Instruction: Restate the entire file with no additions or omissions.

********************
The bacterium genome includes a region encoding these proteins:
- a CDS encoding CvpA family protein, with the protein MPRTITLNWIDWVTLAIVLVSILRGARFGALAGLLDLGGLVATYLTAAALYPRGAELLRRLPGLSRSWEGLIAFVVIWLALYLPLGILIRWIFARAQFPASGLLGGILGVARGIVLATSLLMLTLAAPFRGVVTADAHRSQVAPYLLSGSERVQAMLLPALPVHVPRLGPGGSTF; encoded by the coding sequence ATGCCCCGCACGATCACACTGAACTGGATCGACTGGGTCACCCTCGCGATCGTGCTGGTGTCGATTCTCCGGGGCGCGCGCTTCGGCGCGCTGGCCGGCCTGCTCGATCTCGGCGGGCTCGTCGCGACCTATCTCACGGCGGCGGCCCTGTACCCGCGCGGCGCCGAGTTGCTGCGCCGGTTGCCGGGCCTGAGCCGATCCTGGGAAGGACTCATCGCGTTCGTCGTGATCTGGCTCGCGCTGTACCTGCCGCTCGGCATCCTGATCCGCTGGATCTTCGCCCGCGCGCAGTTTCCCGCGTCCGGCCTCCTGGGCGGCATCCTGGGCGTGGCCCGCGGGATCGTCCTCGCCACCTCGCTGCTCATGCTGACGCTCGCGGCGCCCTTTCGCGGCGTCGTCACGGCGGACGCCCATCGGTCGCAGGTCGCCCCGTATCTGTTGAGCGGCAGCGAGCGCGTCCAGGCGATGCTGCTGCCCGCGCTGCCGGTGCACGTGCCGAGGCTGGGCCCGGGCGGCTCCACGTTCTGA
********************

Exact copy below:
The bacterium genome includes a region encoding these proteins:
- a CDS encoding CvpA family protein, with the protein MPRTITLNWIDWVTLAIVLVSILRGARFGALAGLLDLGGLVATYLTAAALYPRGAELLRRLPGLSRSWEGLIAFVVIWLALYLPLGILIRWIFARAQFPASGLLGGILGVARGIVLATSLLMLTLAAPFRGVVTADAHRSQVAPYLLSGSERVQAMLLPALPVHVPRLGPGGSTF; encoded by the coding sequence ATGCCCCGCACGATCACACTGAACTGGATCGACTGGGTCACCCTCGCGATCGTGCTGGTGTCGATTCTCCGGGGCGCGCGCTTCGGCGCGCTGGCCGGCCTGCTCGATCTCGGCGGGCTCGTCGCGACCTATCTCACGGCGGCGGCCCTGTACCCGCGCGGCGCCGAGTTGCTGCGCCGGTTGCCGGGCCTGAGCCGATCCTGGGAAGGACTCATCGCGTTCGTCGTGATCTGGCTCGCGCTGTACCTGCCGCTCGGCATCCTGATCCGCTGGATCTTCGCCCGCGCGCAGTTTCCCGCGTCCGGCCTCCTGGGCGGCATCCTGGGCGTGGCCCGCGGGATCGTCCTCGCCACCTCGCTGCTCATGCTGACGCTCGCGGCGCCCTTTCGCGGCGTCGTCACGGCGGACGCCCATCGGTCGCAGGTCGCCCCGTATCTGTTGAGCGGCAGCGAGCGCGTCCAGGCGATGCTGCTGCCCGCGCTGCCGGTGCACGTGCCGAGGCTGGGCCCGGGCGGCTCCACGTTCTGA